GeneMANIA is a fast real-time machine learning algorithm based upon Multiple Association Network Integration Algorithm that was the best overall performing in the Mousefunc I benchmark. This algorithms scores genes in two distinct steps: (1) linear regression with ridge regularization for the computation of a single consensus functional association network from heterogenous “omics” networks and (2) Gaussian field label propagation based upon this consensus network.

The Gaussian label propagation incorporates a local- and global consistency constraint. In order to overcome the limitations of neighbor voting (local consistency constraint), GeneMANIA is less restrictive and scores nodes that are part of the same module in the network equally by iteratively propagating label scores.

Logistic regression

Logistic regression is one of the most traditional algorithms used for classification in machine learning. In the course of this study, we used logistic regression based upon LIBLINEAR. This very popular implementation applies coordinate descent method and solves the dual form of logistic regression; most of the logistic regression algorithms solve the primal problem. A coordinate descent method is an optimization method that iteratively updates a block of variables and solving the subproblem. This is an alternative for the kernel-based logistic regression proposed for gene function prediction.

We apply L2 regularized logistic regression with inverse regularization strength of 1.0. Weights to compensate for the class imbalance are inversely proportional.

model = LogisticRegression(penalty='l2', dual=True, class_weight="auto", C=1.0, tol=0.0001)
model.fit(network, labels)
scores = model.predict_proba(network)

Random forest

Random forest is a popular ensemble machine learning algorithm based upon decision trees. Decision trees are one of the first rule-based algorithms suggested in artificial intelligence (AI). The algorithm learns a rule-based tree from the training data and the leafs of the tree represent the final decision. Ensemble methods are a divide-and-conquer approach (induction of decision rules that construct the decision tree) that combines a collection of “weaker” uncorrelated learners and fuses them together to a “stronger” learner. Ensemble, also called aggregation, is a method to avoid overfitting and random forest based estimators are often very robust.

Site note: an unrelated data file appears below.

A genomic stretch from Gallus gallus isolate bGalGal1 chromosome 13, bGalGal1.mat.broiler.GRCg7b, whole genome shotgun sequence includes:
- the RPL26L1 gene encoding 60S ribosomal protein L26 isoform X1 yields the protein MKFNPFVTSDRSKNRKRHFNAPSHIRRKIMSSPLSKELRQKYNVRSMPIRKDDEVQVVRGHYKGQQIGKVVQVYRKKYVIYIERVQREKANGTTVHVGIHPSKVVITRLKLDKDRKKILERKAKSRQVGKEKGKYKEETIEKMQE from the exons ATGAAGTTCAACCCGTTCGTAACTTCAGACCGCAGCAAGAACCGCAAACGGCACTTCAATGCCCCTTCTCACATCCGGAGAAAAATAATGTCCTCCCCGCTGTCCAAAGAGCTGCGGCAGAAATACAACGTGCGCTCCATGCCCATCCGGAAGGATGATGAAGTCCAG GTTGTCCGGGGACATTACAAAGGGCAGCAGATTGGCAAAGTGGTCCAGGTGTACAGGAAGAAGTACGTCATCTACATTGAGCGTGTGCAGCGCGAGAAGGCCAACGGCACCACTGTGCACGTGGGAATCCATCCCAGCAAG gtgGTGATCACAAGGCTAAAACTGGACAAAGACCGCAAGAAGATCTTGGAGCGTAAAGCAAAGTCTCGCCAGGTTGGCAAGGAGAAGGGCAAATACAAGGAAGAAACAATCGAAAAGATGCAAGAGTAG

Random forest classifiers are applied in a wide range of bioinformatics tasks: prediction of protein-protein interaction, variant priorization, etc. Also, random forest has been applied for PFP.

The number of trees in the forest is set to 300, the criterion to split a decision tree is set to the Gini impurity. The maximum number of proteins for building one tree is the root square of the total number of proteins.

model = RandomForestClassifier(n_estimators=nTree, criterion="gini", compute_importances=True,\
bootstrap=True, max_features="auto", n_jobs=8)
model.fit(network, labels)
scores = model.predict_proba(network)

Stochastic gradient descent

Stochastic gradient descent, an example of a stochastic approximation algorithm, became very recently more popular in machine learning because it is suitable for applications in ‘big-data’ analysis; in problems with high sample size and high dimensionality. Stochastic gradient descent is often used for parameter inference methods, in back-propagation methods in neural networks, etc.
In the case of stochastic gradient descent in an online setting will randomly select a sample in the data set to update the weight vector of the classifier in order to minimize the loss function.

The L2-regularized stochastic gradient descent was used with a pseudo Huber loss function. This function compensates for the effect of outliers.

model = SGDClassifier(loss='modified_huber', class_weight='auto', penalty='l2', \
n_iter=10, shuffle=True)
model.fit(network, labels)
scores = model.decision_function(network)

Passive aggressive

Passive aggressive is a margin-based online learning algorithm. Margin-based classifiers, i.e. support vector machines and boosting, learn the maximum margin of decision boundaries. The passive aggressive algorithm is successfully used to perform the bioinformatics task of gene prediction or gene finding.